It has been settled: If you were born from 1981 to 1996, you are a millennial. If you were born in 1997 or onward, however, I regret to inform you that you are in fact a member of a different generation entirely.
Pew Research Center, a nonpartisan fact-gathering institution known for its opinion polls and data collection in many areas, announced Thursday that it would formally consider the “millennial generation” to end in 1996. Many call the generation after millennials “Generation Z,” but Pew is not yet giving that group a name.
As Michael Dimock, president of Pew, points out in his piece, defining a generation isn’t an exact science. Other generations (such as the baby boomers) have a more direct line, but the definition of ‘millennial’ is mostly based on common experiences the generation shares. Pew uses the examples of how even the youngest millennials participated in some way in the 2008 presidential election. Older ones came into the workforce during the recession around that same time and have been shaped by it.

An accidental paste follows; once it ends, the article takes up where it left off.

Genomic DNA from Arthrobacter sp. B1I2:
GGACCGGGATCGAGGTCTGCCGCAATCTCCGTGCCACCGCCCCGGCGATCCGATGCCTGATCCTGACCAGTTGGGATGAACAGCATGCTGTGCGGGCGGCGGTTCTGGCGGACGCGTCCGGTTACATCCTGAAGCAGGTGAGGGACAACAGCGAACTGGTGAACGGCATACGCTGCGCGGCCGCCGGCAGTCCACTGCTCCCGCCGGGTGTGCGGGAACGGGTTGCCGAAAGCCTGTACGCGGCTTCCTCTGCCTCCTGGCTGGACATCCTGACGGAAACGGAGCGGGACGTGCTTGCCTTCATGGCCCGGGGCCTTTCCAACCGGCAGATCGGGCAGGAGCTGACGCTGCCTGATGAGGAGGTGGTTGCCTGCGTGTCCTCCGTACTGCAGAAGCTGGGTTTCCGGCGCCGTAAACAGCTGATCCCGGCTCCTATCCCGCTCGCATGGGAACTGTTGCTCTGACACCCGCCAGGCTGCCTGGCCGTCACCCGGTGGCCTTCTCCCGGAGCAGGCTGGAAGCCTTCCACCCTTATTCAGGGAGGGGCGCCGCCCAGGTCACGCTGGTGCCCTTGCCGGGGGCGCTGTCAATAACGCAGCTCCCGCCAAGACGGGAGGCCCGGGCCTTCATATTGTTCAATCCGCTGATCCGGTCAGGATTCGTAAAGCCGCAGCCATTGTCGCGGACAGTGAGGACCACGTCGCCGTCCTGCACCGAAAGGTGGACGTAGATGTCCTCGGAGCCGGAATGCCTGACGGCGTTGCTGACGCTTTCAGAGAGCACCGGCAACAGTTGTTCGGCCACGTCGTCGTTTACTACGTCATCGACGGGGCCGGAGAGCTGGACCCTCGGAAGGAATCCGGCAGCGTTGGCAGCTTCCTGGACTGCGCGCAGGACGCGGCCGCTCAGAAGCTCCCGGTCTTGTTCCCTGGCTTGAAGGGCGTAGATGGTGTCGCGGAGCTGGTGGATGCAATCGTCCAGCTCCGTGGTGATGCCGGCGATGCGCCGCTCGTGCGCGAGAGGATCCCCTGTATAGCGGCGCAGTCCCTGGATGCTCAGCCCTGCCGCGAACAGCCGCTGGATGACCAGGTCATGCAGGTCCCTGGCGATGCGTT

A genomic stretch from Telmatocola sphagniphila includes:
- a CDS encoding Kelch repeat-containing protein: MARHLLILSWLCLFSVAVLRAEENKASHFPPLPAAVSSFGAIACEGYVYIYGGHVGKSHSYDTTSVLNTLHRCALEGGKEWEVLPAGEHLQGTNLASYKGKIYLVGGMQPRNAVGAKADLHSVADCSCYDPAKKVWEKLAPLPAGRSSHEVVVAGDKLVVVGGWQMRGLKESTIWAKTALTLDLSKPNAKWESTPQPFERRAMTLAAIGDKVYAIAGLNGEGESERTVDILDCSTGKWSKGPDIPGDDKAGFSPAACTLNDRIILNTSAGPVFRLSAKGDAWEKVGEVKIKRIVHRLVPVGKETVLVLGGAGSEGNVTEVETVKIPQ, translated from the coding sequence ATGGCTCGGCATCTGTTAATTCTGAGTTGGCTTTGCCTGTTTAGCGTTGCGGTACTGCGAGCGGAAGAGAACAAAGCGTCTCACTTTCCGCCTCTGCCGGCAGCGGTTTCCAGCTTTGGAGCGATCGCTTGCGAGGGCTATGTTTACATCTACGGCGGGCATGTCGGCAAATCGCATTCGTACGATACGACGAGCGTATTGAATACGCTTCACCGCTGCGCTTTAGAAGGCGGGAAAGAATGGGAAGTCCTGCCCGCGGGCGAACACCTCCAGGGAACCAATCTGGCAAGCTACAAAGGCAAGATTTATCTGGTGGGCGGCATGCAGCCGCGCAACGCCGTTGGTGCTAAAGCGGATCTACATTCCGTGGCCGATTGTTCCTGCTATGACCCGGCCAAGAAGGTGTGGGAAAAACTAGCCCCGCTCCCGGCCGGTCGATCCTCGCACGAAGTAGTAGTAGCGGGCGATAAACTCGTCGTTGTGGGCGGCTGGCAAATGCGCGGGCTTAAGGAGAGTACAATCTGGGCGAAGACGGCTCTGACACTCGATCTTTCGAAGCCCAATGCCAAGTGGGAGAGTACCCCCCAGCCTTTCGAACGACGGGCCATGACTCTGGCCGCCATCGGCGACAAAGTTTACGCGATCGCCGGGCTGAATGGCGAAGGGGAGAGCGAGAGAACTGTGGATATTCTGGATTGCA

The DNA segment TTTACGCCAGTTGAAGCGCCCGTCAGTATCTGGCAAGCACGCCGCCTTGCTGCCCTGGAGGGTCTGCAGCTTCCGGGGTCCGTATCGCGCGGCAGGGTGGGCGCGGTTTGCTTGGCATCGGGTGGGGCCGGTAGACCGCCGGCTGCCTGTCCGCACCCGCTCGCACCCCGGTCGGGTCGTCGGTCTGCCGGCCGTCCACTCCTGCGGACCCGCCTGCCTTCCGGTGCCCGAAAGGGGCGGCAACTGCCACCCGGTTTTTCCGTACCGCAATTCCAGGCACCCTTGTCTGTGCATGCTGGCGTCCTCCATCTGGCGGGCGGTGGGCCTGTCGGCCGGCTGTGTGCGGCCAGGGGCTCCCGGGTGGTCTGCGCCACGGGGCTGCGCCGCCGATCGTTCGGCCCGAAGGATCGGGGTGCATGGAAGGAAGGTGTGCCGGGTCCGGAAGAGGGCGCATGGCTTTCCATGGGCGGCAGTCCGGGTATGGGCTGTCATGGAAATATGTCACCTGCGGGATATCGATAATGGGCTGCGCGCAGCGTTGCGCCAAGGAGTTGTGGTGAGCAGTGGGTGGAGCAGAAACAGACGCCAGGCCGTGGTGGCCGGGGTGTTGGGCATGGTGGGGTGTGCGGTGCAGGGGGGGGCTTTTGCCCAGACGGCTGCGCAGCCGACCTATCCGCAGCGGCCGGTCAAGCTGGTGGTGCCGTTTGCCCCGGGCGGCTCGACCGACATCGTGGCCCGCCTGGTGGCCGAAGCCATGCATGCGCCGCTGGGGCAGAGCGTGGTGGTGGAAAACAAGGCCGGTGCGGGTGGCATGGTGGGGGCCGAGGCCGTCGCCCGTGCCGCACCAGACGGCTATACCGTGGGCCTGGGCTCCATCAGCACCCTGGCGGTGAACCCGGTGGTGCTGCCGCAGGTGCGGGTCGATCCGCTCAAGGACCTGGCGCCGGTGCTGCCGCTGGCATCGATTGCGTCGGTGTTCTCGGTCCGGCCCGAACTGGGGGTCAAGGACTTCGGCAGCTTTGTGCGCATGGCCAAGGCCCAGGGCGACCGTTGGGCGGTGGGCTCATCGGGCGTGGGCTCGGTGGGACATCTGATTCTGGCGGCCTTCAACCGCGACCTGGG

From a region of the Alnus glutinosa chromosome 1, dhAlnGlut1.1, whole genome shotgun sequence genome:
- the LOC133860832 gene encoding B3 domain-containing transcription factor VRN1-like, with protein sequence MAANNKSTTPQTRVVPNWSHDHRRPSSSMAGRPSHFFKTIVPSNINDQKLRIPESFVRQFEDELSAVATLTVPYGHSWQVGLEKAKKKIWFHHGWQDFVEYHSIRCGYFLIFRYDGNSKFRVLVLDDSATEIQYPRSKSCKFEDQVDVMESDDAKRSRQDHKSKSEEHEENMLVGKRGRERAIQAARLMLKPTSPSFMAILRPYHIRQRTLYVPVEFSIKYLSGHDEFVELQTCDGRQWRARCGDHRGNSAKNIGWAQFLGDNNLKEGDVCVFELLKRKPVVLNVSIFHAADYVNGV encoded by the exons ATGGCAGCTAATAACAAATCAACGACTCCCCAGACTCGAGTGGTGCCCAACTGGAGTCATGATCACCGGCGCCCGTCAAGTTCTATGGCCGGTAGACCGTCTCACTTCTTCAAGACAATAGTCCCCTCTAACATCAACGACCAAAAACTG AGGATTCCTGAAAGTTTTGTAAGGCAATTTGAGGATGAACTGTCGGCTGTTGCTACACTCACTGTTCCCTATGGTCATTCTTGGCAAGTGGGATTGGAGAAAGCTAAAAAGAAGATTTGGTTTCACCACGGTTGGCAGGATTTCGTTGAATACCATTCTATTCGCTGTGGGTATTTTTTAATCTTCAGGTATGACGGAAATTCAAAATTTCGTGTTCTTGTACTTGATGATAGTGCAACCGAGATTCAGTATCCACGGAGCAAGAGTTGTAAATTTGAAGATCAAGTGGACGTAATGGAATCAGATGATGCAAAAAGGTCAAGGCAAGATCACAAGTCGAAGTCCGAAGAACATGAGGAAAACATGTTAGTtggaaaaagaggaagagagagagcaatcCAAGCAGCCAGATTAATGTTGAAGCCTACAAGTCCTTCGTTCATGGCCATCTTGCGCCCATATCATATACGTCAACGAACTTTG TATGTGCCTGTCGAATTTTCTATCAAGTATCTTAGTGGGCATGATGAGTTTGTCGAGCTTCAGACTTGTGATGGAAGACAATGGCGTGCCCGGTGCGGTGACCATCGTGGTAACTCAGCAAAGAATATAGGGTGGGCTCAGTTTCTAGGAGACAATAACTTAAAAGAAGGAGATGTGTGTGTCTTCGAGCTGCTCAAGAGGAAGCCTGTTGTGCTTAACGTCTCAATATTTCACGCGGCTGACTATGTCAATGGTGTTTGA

Based on a (super-informal, non-scientific) poll in our own newsroom here at The Post, a lot of staffers miss the new cut-off but still very much consider themselves to be millennials. To some on our staff, the line is drawn at whether one used the app musical.ly, while others say it’s based on whether one remembers 9/11.
On Twitter, people argued the early side of the generational line wasn’t quite right.
People born in 1997 weren’t excited either.
For what it’s worth, The New York Times asked readers a few weeks back what the new generation should be called. Suggestions included "The Thumbies" from a 91-year-old in the Bronx and “the Meme Generation” from an 11-year-old. Benton Molina, a 21-year-old based here in Athens, suggested “Spimes” from sci-fi author Bruce Sterling.